The emerging pharmacology and function of GPR35 in the nervous system

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Abstract

G protein-coupled receptor 35 (GPR35) is an orphan G protein-coupled receptor (GPCR) that can be activated by kynurenic acid at high micromolar concentrations. A previously unappreciated mechanism of action of GPR35 has emerged as a Gαi/o-coupled inhibitor of synaptic transmission, a finding that has significant implications for the accepted role of kynurenic acid as a broad-spectrum antagonist of the NMDA, AMPA/kainite and α7 nicotinic receptors. In conjunction with previous findings that link agonism of GPR35 with significant reduction in nociceptive pain, GPR35 has emerged as a potential effector of regulation of mechanical sensitivity and analgesia of the Ret tyrosine kinase, and as a receptor involved in the transmission of anti-inflammatory effects of aspirin- potentially through affecting leucocyte rolling, adhesion and extravasation. Single nucleotide polymorphisms of GPR35 have linked this receptor to coronary artery calcification, inflammatory bowel disease and primary sclerosing cholangitis, while chromosomal aberrations of the 2q37.3 locus and altered copy number of GPR35 have been linked with autism, Albight's hereditary osteodystrophy-like syndrome, and congenital malformations, respectively. Herein, we present an update on both the pharmacology and potential function of GPR35, particularly pertaining to the nervous system. This review forms part of a special edition focussing on the role of lipid-sensing GPCRs in the nervous system.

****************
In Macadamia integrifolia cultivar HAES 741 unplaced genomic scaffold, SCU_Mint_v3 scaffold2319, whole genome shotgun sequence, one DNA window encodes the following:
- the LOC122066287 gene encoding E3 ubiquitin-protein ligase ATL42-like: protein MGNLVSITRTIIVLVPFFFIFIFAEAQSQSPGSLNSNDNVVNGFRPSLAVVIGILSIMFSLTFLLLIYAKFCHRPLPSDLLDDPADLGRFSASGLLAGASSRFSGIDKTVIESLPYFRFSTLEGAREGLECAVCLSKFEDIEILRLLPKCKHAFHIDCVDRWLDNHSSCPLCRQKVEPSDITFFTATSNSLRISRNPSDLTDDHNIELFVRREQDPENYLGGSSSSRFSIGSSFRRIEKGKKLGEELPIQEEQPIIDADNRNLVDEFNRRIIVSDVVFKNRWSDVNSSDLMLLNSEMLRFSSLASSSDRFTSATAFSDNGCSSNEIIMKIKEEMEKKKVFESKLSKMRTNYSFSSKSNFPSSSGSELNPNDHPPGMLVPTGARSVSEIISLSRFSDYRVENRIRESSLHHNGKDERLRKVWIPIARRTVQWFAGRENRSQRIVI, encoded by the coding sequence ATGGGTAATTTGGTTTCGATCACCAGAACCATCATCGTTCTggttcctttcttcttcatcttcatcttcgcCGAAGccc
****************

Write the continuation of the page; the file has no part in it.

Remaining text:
This article is part of the Special Issue entitled ‘Lipid Sensing G Protein-Coupled Receptors in the CNS’.

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